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Why luxury retailers should target the lucrative travel segment in APAC

CHANGES in consumer expectations and behaviour, driven by growing digitalisation, have transformed the retail sector as we know it. While the shift is more apparent in mass-market retail, the luxury retail sector has not been immune to change.

According to a study by Bain & Company, the luxury market has been undergoing a generational shift, with 85 per cent of luxury growth in 2017 being fuelled by Gen Y and Gen Z. As a result of the growing influence of the Instagram-generation, luxury retailers have had to rethink their strategies. In the past, luxury would be defined with extravagance, indulgence and exclusivity. However, now, experiences have become a status symbol where goods used to be. The new generation of luxury shoppers are looking for moments that are Instagrammable, personalisation of their goods and services, and experiences that are inclusive.

Although this current landscape can be challenging for traditional luxury retailers in Asia-Pacific (APAC), there are avenues for growth that they can pursue.


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The travel segment in APAC has been booming. According to the United Nations World Tourism Organization, international tourist arrivals in APAC grew 6 per cent in 2017 to reach 323 million, around a quarter of the world's total, and APAC tourism has been outperforming all world regions in growth in terms of international arrivals since 2005.

The growth in the travel and tourism sector signifies a lucrative opportunity for luxury retailers, as this base includes individuals with high discretionary spend that complements the luxury retail market. ADARA's elite travellers segment shows a similar inclination towards luxury brands with elite travellers being 7.6 times as likely to have visited Dior websites and 3.2 times as likely to have visited Burberry websites, for instance.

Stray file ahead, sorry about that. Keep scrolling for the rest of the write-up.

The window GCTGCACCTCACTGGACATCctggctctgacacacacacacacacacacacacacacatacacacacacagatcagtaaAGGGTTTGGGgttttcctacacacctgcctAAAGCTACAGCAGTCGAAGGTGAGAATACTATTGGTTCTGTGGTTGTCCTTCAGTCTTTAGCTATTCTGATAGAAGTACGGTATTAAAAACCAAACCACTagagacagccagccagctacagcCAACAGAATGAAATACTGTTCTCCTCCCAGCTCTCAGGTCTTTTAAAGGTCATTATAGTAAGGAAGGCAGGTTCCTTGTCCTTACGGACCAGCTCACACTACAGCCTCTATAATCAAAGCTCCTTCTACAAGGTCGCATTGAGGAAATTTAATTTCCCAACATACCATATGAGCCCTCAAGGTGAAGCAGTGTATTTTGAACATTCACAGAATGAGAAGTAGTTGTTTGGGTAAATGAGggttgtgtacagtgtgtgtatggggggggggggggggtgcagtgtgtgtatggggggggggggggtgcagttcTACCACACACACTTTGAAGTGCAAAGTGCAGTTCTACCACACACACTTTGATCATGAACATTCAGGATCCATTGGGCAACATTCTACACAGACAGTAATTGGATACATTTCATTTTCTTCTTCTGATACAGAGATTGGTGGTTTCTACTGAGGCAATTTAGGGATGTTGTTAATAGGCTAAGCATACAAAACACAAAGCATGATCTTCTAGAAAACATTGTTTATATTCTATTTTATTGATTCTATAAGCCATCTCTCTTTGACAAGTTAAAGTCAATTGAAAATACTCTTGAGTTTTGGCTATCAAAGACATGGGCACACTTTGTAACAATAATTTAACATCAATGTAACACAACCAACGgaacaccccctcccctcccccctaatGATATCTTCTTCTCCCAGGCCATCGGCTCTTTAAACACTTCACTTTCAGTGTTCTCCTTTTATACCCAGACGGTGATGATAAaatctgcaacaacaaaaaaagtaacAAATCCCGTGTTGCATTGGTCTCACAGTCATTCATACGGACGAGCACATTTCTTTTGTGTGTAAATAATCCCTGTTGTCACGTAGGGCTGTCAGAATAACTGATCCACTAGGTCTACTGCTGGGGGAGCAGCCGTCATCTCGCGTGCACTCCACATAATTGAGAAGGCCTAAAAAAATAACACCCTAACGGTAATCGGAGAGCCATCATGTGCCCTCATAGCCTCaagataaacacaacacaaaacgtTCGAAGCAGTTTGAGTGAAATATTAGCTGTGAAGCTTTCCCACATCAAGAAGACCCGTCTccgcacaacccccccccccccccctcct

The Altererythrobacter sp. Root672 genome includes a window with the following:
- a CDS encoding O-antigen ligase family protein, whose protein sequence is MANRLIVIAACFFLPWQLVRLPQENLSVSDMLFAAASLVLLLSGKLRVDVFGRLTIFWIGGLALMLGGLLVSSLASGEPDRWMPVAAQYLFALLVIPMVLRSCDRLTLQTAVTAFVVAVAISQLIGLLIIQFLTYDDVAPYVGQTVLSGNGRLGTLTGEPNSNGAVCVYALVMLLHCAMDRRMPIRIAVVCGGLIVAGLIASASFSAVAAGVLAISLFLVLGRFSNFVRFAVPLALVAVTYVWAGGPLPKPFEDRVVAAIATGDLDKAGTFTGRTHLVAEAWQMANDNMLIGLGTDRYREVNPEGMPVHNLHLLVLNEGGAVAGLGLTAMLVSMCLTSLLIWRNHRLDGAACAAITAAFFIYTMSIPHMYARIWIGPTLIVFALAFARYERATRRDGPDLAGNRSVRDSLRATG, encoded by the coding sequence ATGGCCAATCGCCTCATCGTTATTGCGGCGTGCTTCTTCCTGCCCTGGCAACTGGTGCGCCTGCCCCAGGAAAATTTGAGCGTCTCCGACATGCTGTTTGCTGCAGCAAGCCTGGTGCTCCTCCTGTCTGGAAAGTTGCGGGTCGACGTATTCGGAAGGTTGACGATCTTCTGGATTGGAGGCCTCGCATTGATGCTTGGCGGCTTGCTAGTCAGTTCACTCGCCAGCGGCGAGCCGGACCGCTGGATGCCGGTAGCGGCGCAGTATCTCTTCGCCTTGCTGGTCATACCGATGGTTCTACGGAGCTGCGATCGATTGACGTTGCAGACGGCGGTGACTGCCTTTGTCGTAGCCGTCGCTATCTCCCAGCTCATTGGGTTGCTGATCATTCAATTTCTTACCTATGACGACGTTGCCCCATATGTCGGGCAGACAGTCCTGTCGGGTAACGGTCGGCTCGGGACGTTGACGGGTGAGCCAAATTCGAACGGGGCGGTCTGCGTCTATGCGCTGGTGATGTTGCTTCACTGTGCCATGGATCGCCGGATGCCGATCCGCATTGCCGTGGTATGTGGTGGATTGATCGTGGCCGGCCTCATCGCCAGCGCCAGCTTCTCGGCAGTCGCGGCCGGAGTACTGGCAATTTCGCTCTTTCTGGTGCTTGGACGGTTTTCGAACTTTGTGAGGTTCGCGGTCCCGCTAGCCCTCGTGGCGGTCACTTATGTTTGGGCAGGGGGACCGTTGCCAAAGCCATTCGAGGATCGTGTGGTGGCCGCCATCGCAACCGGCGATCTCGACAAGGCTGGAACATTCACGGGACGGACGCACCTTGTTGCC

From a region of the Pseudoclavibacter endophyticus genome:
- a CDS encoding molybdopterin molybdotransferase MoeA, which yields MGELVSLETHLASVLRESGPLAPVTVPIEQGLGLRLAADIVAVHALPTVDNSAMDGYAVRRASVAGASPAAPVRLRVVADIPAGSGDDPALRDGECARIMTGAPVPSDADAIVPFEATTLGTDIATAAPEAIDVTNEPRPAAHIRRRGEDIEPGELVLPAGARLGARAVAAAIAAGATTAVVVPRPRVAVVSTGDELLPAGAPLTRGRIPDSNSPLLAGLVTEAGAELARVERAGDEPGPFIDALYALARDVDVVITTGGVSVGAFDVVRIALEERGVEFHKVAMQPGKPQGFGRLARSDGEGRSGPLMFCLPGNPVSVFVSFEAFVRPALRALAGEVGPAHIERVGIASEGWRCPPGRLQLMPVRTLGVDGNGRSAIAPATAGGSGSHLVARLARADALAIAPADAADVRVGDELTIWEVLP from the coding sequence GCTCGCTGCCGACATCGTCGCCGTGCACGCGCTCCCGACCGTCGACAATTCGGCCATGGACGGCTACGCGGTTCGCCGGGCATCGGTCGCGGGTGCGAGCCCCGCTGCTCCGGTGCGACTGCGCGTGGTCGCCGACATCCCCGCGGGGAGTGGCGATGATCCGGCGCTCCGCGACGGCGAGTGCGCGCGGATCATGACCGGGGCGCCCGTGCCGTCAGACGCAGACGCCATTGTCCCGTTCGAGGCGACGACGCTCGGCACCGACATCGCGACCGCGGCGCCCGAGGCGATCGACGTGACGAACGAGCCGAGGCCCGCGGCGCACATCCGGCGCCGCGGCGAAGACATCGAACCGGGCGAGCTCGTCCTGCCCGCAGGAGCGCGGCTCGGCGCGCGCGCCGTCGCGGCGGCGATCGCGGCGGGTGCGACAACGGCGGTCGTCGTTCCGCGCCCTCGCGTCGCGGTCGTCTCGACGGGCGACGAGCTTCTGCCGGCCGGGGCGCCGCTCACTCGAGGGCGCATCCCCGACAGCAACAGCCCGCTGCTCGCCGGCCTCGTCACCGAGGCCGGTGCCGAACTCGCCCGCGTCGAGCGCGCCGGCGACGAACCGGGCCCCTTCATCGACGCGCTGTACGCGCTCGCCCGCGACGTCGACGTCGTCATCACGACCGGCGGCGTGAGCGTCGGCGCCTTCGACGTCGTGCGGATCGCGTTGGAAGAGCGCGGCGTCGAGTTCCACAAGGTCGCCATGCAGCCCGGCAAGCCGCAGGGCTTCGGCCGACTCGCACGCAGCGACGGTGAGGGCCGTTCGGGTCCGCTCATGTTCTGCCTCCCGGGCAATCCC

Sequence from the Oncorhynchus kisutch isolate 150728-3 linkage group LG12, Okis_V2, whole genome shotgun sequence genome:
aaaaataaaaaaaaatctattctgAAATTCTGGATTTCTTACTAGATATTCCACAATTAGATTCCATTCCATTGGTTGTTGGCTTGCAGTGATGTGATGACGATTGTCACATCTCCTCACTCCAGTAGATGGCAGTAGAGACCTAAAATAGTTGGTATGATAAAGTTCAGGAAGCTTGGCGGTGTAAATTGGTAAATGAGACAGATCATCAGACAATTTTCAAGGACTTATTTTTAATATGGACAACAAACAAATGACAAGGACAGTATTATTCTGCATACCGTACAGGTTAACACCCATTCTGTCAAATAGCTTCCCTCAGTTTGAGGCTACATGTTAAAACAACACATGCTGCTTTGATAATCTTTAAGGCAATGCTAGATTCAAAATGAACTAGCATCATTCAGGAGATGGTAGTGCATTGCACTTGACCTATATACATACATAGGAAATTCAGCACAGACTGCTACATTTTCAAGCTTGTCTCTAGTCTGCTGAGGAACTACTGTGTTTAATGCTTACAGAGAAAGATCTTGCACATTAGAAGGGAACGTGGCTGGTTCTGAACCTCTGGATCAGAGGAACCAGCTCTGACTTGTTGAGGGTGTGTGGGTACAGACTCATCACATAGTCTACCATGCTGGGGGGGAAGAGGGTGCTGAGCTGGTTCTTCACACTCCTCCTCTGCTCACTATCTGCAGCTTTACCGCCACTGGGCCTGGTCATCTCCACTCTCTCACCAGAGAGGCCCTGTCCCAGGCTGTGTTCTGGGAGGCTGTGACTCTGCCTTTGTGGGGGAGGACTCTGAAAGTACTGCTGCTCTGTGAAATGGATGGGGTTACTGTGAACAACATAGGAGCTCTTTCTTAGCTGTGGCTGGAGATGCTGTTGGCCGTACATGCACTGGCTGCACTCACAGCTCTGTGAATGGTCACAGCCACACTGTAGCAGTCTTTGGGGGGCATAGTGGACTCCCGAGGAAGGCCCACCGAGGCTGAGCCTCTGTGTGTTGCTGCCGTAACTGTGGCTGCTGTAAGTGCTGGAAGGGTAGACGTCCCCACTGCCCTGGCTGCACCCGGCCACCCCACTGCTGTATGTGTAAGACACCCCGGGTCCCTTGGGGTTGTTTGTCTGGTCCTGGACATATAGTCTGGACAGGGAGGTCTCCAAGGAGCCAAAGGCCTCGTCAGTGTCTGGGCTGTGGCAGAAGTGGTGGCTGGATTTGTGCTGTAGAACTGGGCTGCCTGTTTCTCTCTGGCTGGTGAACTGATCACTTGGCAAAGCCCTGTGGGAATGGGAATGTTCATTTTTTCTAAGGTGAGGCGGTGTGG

It is no surprise then that we are seeing developments such as Singapore's Jewel Changi, a S$1.7 billion retail and entertainment complex within Changi Airport, looking to leverage the high purchasing power travellers have.

With this convergence in travel and luxury retail, marketers have the opportunity to use travel data to target and engage high value consumers. In addition to the data luxury brands may have on how customers behave within their shops and on their websites, holistic travel data can provide an enhanced view of the spending habits and luxury tendencies of customers and potential customers, outside the brand's domain. For instance, luxury brands have access to captive audiences at airport terminals. ADARA's data shows that there are over one million passengers heading to airports every day. Luxury brands can take advantage of what some have dubbed 'Golden Hour', the time spent in the airport terminal after security, to reach these passengers with relevant offers and experiences.

However, to get the most out of this partnership, it is essential that marketers understand how to effectively use travel data to reach valuable consumers in the luxury retail world.


The convergence of luxury brands and travel will show no sign of slowing down as both parties realise the benefits of working together. Using travel insights, savvy luxury retailers can create highly personalised campaigns that truly engage their target audiences and build special experiences for these unique customers.

Fortunately for luxury retailers in APAC, there is no dearth of travel data. The region is home to large travel hubs such as Singapore and Hong Kong, with more than 100 airlines and millions of passengers passing through. By capitalising on travel data, luxury brands can reach more relevant audiences and target them with appropriate experiences.

  • The writer is managing director JAPAC at ADARA